Olympic turmoil deepens Argentine football’s decay

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Barcelona’s Argentinian forward Lionel Messi (down) vies with Sampdoria’s Brazilian defender Leandro Castan during the annual 51st Joan Gamper Trophy friendly football match beteen Barcelona FC and UC Sampdoria at the Camp Nou stadium in Barcelona on Thursday.  AFP PHOTO

Barcelona’s Argentinian forward Lionel Messi (down) vies with Sampdoria’s Brazilian defender Leandro Castan during the annual 51st Joan Gamper Trophy friendly football match beteen Barcelona FC and UC Sampdoria at the Camp Nou stadium in Barcelona on Thursday. AFP PHOTO

RIO DE JANEIRO: A painful Olympic Games exit to Honduras plunged Argentine football deeper into crisis Wednesday (Thursday in Manila) as administrative chaos off the field ended chances of offering some relief to the heartache of three final losses by the senior team in as many years.

The two gold medals won at the 2004 and 2008 Games make football Argentina’s second most successful Olympic sport, yet there was even doubt they could field a team for the Games in Rio due to the explosive fallout from their Copa America final defeat to Chile in June.

Five-time World Player of the Year Lionel Messi’s international retirement overshadowed the turmoil caused by a football federation described by the country’s president as “corrupt” and branded a “mafia” by Argentina’s favourite son Diego Maradona.

The Argentine Football Association (AFA) is currently in the hands of a temporary normalizing committee appointed by FIFA after being decimated by corruption allegations and rows over TV rights.


Olympic coach Julio Olarticoechea, who had been coaching the Argentine women’s team, was put in charge just weeks before the tournament began after Gerardo Martino resigned citing the power squabbles at AFA and the club’s resistance to releasing players for the Games.

After Martino’s coaching staff also resigned, Olarticoechea was the only coach still contracted to AFA.

Organizational chaos also eventually wore down Messi’s patience.

“Once again waiting on the plane to try to take off. What a disaster AFA are!” Messi uncharacteristically raged to his 50 million Instagram followers two days before announcing his retirement after blasting a penalty over the bar in the shootout loss to Chile.

Messi retired without winning a major international title having also missed out in the 2014 World Cup and 2015 Copa America finals.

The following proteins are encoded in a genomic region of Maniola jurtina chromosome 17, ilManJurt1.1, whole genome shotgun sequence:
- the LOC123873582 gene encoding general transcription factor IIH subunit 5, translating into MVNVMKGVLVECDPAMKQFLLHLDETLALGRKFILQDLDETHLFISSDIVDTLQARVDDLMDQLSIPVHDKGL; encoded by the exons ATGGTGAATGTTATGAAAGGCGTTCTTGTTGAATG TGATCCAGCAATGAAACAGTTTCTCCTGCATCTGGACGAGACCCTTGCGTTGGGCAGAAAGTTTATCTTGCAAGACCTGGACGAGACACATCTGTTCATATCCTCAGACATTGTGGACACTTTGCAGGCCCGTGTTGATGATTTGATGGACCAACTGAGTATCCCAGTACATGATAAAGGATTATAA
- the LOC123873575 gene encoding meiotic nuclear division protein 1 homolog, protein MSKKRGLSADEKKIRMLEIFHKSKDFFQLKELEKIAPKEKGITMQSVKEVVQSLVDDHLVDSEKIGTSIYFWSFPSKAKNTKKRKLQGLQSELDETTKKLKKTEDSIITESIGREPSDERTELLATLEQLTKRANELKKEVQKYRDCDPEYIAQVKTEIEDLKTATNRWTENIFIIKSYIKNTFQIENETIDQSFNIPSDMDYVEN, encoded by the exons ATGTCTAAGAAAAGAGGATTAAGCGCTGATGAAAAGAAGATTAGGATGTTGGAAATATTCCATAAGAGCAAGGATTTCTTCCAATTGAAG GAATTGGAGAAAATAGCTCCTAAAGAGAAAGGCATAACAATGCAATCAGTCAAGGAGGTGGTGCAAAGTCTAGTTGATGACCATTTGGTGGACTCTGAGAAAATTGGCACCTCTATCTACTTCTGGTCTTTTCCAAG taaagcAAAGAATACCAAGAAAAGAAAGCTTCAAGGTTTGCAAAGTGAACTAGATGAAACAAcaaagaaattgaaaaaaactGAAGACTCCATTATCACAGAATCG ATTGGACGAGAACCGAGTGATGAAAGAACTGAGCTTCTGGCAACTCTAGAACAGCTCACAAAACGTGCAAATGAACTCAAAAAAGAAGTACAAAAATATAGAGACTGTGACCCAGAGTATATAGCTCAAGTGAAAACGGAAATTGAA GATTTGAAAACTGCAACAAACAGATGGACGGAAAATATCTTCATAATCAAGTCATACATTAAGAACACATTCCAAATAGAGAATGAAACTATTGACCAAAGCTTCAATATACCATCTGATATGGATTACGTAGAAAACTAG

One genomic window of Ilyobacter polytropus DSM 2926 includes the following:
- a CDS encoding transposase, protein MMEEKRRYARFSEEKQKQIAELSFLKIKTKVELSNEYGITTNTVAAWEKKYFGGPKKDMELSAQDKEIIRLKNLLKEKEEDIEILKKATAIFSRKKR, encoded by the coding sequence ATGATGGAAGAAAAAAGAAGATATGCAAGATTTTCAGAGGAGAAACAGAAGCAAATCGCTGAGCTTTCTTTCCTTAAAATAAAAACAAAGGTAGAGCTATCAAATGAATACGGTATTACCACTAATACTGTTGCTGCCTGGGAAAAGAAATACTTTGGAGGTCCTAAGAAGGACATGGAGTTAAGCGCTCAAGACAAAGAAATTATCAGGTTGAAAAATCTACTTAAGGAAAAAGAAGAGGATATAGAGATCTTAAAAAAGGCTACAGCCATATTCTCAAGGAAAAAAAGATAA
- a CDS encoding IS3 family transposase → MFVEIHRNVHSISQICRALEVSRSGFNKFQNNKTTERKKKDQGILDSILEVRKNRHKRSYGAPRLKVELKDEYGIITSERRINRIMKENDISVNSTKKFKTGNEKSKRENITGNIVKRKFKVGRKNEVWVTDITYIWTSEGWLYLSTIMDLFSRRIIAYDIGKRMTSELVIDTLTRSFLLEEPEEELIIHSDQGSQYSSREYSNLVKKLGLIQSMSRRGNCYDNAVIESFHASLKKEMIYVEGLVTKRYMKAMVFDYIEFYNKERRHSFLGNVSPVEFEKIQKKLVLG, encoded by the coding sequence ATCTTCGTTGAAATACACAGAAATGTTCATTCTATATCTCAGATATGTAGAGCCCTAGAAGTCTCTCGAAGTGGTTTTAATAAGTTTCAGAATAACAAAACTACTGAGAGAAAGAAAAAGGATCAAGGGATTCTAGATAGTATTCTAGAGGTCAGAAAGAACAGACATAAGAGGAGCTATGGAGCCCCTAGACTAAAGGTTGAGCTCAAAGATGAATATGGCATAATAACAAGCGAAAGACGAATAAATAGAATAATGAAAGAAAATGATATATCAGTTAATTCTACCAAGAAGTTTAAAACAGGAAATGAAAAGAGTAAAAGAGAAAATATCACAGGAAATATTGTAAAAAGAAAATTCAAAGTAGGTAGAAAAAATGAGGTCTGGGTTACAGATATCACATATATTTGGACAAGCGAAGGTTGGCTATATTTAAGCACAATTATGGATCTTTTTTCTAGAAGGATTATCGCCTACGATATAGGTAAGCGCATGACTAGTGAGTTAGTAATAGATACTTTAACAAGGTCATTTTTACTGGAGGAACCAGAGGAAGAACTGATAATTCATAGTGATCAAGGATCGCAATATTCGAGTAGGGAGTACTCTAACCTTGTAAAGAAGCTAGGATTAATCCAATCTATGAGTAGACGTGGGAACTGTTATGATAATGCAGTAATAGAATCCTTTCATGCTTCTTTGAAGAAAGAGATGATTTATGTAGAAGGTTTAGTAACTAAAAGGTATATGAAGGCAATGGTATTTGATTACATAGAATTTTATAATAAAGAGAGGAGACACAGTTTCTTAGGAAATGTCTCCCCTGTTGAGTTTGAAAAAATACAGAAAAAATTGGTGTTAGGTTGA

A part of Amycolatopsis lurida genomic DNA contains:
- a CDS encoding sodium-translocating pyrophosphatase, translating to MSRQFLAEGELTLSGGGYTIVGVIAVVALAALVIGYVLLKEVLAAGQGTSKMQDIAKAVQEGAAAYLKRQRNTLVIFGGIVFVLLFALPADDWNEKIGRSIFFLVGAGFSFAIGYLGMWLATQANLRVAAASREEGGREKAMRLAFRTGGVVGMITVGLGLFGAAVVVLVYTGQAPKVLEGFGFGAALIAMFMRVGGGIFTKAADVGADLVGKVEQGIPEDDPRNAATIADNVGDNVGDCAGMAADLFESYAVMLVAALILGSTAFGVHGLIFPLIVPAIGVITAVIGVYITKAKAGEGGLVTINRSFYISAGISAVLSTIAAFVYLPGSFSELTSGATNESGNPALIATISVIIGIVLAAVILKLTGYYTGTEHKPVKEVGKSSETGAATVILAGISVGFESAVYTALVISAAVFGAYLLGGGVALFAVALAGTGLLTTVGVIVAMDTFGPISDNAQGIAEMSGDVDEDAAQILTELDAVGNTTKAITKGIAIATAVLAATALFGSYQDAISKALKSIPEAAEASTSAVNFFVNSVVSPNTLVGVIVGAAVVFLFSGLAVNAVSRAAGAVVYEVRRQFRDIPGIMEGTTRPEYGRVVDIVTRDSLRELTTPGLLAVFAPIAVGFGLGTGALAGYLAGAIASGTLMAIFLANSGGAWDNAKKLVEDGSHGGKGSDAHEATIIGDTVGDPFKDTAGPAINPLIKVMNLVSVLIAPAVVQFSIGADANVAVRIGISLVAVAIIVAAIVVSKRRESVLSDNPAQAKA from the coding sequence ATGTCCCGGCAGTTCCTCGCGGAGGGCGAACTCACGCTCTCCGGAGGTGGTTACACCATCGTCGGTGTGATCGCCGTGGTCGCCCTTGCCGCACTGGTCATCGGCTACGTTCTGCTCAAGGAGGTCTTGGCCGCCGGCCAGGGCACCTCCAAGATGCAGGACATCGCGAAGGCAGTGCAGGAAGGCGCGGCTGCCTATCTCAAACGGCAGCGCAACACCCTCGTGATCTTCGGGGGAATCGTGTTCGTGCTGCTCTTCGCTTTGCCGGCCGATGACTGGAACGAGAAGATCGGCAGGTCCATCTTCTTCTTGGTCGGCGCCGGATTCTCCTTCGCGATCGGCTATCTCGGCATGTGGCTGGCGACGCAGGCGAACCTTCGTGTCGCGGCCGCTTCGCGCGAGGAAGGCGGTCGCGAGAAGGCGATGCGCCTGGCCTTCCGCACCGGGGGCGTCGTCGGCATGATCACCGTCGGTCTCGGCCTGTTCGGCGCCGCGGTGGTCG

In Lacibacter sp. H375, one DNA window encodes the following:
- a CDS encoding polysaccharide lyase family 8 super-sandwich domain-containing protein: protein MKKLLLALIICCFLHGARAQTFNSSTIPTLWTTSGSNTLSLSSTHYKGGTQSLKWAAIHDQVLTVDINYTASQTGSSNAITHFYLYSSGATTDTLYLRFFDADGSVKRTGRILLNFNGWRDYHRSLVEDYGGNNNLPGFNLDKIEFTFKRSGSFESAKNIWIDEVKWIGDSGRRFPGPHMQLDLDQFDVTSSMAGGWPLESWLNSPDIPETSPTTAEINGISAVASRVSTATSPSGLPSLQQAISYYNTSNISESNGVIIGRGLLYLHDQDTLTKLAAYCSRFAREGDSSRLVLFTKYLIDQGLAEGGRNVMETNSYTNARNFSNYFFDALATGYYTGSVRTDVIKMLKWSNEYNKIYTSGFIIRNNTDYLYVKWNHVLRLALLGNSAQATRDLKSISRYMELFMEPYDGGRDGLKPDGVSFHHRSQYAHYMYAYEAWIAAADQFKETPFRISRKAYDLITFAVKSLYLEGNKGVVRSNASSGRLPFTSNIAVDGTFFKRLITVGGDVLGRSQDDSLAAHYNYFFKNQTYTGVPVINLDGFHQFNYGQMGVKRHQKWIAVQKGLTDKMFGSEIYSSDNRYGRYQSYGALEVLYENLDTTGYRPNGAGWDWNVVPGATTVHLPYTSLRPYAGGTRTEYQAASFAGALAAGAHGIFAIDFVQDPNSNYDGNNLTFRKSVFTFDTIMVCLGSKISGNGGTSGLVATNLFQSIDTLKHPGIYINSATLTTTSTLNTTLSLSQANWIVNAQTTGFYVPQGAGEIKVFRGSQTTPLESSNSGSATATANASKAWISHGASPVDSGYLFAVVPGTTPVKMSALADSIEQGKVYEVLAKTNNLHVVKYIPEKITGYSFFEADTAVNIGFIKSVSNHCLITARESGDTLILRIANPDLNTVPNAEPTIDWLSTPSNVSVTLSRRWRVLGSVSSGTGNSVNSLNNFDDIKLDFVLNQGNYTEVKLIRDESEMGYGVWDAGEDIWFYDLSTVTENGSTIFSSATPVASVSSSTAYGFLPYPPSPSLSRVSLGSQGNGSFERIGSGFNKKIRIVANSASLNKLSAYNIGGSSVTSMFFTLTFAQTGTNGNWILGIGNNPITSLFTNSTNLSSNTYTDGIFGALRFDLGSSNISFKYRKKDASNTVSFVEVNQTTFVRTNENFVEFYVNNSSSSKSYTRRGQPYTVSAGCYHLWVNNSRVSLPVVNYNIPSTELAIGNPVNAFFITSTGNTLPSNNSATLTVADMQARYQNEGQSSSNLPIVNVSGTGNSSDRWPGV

Argentina’s new senior coach Edgardo Bauza flew to Barcelona on Tuesday to try to convince him to reverse his decision ahead of the resumption of World Cup qualifying in September.

Former AFA head Luis Segura quit in June after he and six other AFA directors were indicted on suspicion of embezzlement over the distribution of broadcasting revenues.

Major clubs like Boca Juniors and River Plate want to break away and form a “superleague” to generate greater TV money, whilst smaller clubs fear they will get squeezed out by their bigger competitors.

“We cannot carry on with a system full of bad habits and corruption,” said Argentine president Mauricio Macri, himself a former football executive.

Courts last month started auditing AFA’s accounts to determine how it used its state funding over recent years.

Meanwhile, Maradona has branded AFA’s management a “mafia,” pointing the finger at its late president Julio Grondona.

“We still have the same Grondona mafia,” said the 1986 World Cup winner last month.

“I want an audit. I want a clean and transparent AFA.”

Maradona stuck the knife in once more following the two-time world champions’ latest fall from grace.

“The directors were in Miami sunbathing and they don’t care about Argentine football,” Maradona told Radio La Red on Wednesday.

“Honduras can’t beat us. A country for which I have a lot of respect, but they play baseball. They don’t know anything about football.”

Argentina’s preparations for the Games were a disaster from the off.

The day after AFA announced the 18-man squad for the competition, three players: Luciano Vietto, Víctor Cuesta and Lautaro Gianetti dropped out under pressure from their clubs.

“The start (of the training camp) was difficult,” said goalkeeper Geronimo Rulli.

“Sometimes we were seven, the next day 11, the next day 18 then someone would be injured and we would be back to 16.”

Olarticoechea, though, turned on the European clubs that refused to release players so close to the start of their seasons.

“I feel for the players that couldn’t be here because, no matter the result, an Olympics is a once in a lifetime experience to live in the village with the best athletes in the world,” he said.

AFP

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